England played a vital role in the popularity of Will Rogers. Will was fairly well recognized because of his time on Vaudeville, doing some radio and he had started writing a weekly column for newspapers. But it was a trip to England, when the New York Times asked him to write a daily account of his experience, that started Will off to be the most read columnist in the country and his daily columns created a history of Will’s life for 10 years. After that trip in 1926, Will Rogers wrote his daily until the day he tragically died in 1935. Will was very fond of England and he wrote about it extensively. One of Will’s most beloved films was “So This Is London,” where Will plays an American businessman visiting England. Will did not like England’s coffee, however.
“Nancy Astor, which is the nom de plume of Lady Astor, is arriving on your side about now. She is the best friend America has here. Please ask my friend, Jimmy Walker, to have New York take good care of her. She is the only one over here that don’t throw rocks at American tourists.” – Daily Telegrams, July 29, 1926 (Will’s first Daily Telegram, written in London)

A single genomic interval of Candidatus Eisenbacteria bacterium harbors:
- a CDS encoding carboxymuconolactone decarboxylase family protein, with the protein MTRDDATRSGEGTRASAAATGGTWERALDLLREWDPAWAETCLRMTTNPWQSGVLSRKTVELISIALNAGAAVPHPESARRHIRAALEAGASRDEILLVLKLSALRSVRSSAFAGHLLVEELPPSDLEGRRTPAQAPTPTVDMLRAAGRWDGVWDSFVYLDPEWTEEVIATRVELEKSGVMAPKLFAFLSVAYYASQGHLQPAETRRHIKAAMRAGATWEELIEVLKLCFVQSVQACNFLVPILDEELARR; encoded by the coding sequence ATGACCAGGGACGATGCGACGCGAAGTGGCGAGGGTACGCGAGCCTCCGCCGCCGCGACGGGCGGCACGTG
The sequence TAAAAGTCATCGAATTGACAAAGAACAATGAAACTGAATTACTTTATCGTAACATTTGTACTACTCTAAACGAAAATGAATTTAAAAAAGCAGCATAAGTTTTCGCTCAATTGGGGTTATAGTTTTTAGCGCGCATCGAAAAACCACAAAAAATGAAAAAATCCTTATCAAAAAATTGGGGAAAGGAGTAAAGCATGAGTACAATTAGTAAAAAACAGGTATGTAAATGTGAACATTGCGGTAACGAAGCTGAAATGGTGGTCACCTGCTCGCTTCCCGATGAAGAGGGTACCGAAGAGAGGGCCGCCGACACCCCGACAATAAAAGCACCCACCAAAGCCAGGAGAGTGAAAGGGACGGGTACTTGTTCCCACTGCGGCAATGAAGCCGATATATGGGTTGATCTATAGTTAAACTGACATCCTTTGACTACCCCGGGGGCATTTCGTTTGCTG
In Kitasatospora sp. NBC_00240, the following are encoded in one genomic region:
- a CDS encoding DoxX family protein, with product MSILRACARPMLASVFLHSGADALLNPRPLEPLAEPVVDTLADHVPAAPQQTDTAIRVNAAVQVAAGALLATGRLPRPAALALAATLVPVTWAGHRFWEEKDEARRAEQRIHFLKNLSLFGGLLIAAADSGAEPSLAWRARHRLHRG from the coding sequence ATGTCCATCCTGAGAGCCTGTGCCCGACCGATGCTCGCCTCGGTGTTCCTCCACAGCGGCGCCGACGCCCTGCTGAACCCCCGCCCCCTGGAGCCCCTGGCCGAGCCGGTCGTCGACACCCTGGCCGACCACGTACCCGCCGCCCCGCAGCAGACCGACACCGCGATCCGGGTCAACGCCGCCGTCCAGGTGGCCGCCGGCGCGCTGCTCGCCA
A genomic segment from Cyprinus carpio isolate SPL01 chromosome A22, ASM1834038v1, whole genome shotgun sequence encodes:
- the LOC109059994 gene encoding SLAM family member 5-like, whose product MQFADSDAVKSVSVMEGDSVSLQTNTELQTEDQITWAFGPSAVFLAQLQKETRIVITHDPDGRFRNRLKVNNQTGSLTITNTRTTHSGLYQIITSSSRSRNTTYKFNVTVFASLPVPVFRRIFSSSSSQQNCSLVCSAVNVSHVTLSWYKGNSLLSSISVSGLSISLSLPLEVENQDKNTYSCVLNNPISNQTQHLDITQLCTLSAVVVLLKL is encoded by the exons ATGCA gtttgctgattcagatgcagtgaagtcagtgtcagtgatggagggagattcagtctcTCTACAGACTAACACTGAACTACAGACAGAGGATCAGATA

“England is taking the tax off tea. It’s been on 300 years. Now, why don’t they take the quinine or assafitity (or whatever it is) out of their coffee? It tastes like something that had been in there 300 years, too. Poor coffee and no bathtubs have drove more Americans out of England than unfamiliarity with their language has. Winston Churchill’s party is running on “no tea tax and no betting tax.” Lloyd George’s gang is running on “more employment.” Churchill will win. If an Englishman has got tea and can bet on a horse race, what does he want with employment?” – Daily Telegrams, April 16, 1929
“An American Ambassador to England has only really two duties, one is to introduce daughters of prominent Republican leaders to King George, and the other one is to make a speech on the Fourth of July that will make England think we are not celebrating us licking them on that date. Charley Dawes did mighty fine, his speech really made it look like England had won.” – Daily Telegrams, July 5, 1929
“England will pay you every dollar they promised, you can go bet your cent on that. And, France is five times more able to pay than England, but a Frenchman is not an Englishman.” – Daily Telegrams, November 17, 1932